Gods & Goddess
The basic Amerindian spiritual belief was animistic, which means that all objects and even the universe itself possessed personalities, souls or spirits. Some objects harboured GOOD spirits, while others possessed EVIL spirits. The world crowded with spirits was terrifying to the Amerindians. Their life was spent trying to gain the goodwill of these spirits.
MODELED FROG ON VESSEL
There were three main Gods of the Arawakan-speaking peoples. Yocahu was the supreme god, the God of Cassava. Atabeyra the Goddess of Fertility and Childbirth and Opiyel Wa'obiran was the Guardian of the spirits of the dead. This latter God usually took the form of a dog. A beautifully carved dog's head made from a Fighting Conch shell was found at Freetown in the 1960's.
Benevolent spirits were believed to have resided in Zemies. These were images made of stone, shell, coral, cotton or ceramics. Zemi controlled and influenced daily activities. They favoured crop growing, hunting and fishing.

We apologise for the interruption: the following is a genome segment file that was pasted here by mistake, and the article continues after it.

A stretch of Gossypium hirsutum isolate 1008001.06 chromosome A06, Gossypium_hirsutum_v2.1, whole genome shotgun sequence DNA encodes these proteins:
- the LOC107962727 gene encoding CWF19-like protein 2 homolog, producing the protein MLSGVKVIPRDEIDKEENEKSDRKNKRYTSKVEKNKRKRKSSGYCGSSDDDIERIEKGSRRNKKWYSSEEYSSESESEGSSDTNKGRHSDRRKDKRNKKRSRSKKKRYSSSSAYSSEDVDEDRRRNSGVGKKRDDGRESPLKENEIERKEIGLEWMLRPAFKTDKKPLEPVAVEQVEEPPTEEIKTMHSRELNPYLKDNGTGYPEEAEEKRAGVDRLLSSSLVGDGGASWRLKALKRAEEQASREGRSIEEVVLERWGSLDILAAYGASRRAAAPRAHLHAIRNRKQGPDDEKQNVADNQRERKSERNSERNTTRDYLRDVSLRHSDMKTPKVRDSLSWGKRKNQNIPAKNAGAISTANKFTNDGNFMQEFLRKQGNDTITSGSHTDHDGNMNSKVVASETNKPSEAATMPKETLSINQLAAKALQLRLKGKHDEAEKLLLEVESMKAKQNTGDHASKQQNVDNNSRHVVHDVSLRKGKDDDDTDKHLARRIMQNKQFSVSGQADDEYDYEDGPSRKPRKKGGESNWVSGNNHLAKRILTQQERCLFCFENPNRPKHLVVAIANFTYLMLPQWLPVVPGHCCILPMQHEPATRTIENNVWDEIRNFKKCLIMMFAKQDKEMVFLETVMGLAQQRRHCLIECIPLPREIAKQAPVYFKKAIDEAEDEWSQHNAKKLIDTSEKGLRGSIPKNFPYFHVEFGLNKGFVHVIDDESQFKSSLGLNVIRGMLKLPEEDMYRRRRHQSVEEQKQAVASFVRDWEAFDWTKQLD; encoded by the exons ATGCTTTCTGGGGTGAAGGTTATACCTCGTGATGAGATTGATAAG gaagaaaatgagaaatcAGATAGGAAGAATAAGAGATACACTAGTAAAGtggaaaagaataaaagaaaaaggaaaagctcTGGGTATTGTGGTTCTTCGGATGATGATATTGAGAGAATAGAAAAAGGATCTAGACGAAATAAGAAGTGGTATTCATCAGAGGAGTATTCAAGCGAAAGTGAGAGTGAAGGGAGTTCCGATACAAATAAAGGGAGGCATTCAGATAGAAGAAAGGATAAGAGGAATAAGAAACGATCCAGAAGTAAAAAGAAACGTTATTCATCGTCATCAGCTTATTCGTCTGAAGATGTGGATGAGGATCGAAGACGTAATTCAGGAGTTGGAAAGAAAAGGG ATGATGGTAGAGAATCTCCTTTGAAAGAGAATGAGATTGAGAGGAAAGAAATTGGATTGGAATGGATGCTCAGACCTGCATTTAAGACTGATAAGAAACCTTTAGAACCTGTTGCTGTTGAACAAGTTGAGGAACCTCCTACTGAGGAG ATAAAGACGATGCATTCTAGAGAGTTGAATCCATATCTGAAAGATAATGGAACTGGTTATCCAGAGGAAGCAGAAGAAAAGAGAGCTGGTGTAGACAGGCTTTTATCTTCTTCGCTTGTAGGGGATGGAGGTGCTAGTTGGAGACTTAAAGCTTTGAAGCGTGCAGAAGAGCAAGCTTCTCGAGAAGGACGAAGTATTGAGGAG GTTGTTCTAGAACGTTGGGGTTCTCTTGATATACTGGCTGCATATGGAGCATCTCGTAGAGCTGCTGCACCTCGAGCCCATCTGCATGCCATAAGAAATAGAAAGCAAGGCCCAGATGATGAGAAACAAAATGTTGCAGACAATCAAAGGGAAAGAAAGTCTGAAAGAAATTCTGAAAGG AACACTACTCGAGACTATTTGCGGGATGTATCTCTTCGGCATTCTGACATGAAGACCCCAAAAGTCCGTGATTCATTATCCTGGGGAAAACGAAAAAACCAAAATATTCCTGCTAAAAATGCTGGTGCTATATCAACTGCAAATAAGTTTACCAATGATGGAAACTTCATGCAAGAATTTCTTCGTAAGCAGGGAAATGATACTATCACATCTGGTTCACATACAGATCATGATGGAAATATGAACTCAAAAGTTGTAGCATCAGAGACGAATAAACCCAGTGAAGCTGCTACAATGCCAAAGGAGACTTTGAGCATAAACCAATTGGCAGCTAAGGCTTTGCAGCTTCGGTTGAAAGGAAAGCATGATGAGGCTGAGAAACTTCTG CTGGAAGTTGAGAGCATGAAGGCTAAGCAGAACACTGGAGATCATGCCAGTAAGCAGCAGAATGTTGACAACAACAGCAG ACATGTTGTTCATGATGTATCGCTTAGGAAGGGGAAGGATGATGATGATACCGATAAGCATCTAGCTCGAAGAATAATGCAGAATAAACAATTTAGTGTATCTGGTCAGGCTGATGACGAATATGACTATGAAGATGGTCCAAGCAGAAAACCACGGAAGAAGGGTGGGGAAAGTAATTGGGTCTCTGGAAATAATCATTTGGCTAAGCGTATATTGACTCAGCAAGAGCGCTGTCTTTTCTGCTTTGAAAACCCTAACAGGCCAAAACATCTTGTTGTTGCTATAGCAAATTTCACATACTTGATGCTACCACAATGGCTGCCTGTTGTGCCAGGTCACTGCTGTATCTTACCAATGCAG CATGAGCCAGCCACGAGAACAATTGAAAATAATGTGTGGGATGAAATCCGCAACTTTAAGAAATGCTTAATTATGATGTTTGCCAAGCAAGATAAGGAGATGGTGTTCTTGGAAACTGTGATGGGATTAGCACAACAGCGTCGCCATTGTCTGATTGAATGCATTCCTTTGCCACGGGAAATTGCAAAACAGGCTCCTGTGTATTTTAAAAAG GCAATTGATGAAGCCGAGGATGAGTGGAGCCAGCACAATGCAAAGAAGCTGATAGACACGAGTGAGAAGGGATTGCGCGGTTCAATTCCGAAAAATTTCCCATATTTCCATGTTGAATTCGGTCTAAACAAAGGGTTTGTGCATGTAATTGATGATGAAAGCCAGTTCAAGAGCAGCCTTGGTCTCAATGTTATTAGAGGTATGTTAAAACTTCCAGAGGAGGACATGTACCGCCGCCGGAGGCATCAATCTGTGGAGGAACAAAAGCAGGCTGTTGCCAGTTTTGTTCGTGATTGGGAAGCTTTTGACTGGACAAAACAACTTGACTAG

DRIED TOBACCO LEAVES:
Shamans or Medicine men worked with the supernatural as both priest and doctor. These men were able to influence powerful spirits. Tobacco was used as a narcotic with which they intimately conversed with the Gods. A leaf was dried by fire and crumpled into a powder.
This was mixed with white ash and seawater, dampened and placed between lip and gum. At the Museum there are examples of pottery incense burners found in the various village sites of Antigua and Barbuda in which Cahoba, a narcotic plant of the Mimosa family was burned.
Drawings were carved into rock at special places, as at bathing places or cave shelters. They were intended to guard against evil spirits. A petroglyph is the present day term for a rock drawing. The only known petroglyph of Antigua and Barbuda is to be found in a cave in Barbuda.